The course is divided into two zones. Zone 1 is members with access to the horse stalls, Zone 2 is general public with no stall access. That’s discrimination, isn’t it? Still I have plenty of time to check out the horses, but there are no horse name cards on the stalls. An official explains that there have been no name cards since COVID as the cards are touched by too many hands – the printer, the courier, the track staff. There is a directory in the racebook but the horses are listed in alphabetical order which means the stall numbers are randomised and a real pain to sort out. And then to get to the parade ring you have to negotiate what looks like a bomb site. What are they building here? Public toilets? Maybe it’s some new stalls with electronic names like at Flemington.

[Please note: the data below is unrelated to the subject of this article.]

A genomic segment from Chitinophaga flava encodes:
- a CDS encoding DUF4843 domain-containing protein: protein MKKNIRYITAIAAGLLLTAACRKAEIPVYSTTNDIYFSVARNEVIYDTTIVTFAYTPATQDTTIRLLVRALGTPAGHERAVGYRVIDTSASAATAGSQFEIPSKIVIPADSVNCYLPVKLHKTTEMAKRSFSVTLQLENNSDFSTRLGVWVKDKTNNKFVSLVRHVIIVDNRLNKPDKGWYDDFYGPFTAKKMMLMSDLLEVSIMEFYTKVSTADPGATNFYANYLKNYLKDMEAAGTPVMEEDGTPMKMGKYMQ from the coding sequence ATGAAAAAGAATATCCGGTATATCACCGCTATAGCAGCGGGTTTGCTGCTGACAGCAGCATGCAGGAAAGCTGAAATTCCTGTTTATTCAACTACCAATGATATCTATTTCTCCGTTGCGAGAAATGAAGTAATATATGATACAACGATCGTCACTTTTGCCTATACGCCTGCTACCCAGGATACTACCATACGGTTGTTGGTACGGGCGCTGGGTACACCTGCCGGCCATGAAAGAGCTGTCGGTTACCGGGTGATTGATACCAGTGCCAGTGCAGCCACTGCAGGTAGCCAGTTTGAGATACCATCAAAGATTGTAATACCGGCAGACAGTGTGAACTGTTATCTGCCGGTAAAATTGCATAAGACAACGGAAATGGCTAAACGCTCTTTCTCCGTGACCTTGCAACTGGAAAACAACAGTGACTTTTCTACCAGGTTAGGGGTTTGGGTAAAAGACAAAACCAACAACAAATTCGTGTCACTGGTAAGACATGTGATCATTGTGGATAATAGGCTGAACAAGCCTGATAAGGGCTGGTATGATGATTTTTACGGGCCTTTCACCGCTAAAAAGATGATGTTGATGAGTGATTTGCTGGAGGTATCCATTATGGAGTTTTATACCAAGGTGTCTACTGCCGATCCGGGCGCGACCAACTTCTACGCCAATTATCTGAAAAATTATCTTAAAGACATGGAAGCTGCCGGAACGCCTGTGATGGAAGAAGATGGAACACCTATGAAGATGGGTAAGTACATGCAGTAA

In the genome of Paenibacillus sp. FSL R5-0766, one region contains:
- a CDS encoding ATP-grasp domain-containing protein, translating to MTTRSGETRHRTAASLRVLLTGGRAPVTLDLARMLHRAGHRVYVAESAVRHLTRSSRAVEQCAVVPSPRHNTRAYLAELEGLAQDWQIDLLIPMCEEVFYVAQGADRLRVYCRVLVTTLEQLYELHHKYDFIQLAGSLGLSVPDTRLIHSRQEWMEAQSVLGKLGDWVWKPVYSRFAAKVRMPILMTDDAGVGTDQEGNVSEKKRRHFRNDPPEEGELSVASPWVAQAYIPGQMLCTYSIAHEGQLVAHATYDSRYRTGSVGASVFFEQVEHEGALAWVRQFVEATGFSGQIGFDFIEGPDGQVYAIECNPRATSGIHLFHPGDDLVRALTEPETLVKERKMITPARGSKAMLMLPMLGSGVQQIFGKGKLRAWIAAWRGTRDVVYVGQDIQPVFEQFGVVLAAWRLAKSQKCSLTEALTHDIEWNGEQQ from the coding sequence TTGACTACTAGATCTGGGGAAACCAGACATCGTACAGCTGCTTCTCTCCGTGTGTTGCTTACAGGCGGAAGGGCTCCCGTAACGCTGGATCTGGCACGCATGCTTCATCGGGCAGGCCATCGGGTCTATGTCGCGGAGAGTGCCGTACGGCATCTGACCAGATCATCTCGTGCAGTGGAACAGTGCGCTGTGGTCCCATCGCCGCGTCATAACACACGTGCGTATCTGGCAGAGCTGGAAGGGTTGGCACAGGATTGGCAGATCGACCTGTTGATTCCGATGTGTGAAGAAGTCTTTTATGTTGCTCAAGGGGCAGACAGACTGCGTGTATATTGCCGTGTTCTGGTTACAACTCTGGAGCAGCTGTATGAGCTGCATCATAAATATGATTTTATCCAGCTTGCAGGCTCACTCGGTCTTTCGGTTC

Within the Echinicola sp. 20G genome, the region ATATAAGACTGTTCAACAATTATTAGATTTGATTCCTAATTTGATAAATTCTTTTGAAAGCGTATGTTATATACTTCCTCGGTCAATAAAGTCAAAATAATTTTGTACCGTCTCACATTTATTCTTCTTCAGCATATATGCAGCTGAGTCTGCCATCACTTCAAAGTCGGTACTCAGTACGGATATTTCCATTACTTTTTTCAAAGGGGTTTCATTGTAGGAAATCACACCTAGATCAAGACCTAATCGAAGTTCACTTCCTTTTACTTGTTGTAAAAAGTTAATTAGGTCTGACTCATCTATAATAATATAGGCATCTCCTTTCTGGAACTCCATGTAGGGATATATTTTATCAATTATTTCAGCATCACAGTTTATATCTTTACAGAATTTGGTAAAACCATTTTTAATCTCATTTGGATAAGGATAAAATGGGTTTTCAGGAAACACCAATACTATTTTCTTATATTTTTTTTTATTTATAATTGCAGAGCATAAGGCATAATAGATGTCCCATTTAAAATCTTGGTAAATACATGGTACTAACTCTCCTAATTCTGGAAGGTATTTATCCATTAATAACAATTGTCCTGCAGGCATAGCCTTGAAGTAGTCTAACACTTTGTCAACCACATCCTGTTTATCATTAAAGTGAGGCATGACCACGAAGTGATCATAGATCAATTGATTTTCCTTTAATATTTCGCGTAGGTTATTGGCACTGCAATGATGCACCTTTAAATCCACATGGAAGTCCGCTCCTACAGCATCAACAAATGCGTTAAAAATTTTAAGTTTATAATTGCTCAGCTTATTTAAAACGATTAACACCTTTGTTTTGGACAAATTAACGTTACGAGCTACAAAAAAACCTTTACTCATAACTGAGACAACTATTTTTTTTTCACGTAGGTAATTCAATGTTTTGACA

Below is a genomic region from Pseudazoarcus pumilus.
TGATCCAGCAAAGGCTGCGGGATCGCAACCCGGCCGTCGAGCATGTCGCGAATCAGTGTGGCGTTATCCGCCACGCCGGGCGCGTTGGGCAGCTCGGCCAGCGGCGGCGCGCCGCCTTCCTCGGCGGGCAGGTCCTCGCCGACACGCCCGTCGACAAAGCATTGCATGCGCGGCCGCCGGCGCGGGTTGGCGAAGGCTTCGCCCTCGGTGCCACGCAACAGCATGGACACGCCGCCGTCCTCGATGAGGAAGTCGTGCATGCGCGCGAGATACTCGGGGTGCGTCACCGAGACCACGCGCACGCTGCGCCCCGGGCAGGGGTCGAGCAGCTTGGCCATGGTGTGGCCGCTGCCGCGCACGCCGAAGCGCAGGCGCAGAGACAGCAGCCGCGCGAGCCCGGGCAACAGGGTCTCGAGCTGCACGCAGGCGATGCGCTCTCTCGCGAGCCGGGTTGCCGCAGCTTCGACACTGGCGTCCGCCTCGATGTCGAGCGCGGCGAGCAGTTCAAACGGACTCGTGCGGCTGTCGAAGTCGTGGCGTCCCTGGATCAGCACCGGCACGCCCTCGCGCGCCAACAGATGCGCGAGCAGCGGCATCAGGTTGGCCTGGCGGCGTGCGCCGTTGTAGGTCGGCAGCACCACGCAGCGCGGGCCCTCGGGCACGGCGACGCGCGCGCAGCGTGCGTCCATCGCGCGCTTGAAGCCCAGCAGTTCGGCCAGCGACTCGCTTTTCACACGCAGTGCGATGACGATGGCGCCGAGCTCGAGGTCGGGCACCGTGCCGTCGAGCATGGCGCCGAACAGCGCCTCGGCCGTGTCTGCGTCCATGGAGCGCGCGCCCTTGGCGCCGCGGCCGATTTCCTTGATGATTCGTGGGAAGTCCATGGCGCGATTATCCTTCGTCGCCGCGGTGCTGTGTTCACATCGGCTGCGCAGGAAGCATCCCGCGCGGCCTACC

In the mares I backed Savigne which was lolling its tongue and is surprisingly a positive. The horse ran an unremarkable fourth. I made another attempt to check out the stalls and noticed only one horse, Exeter, mainly because it had a saddle cloth, but also looked nice and relaxed. Exeter seemed to be running well on the pace but then faded at the 100 only to surge again in the last 20 metres. I was pretty sure it had got third, but the photo finish took an age to decide and with each passing minute it was looking more and more ominous until a dead heat was finally declared. The worst thing about dead heats is that you only get half the dividend. $1.10 the place is simply money back. I watched a couple more but the stewards were calling the horses straight up to the yard without a circuit of the parade ring and no chance to look at them. Not much point in continuing when you can’t identify them easily in the stalls or see them in the parade ring so I packed up my biro and headed home. I think I should have caught the train.


Flemington Anzac Day

April 25th, 2021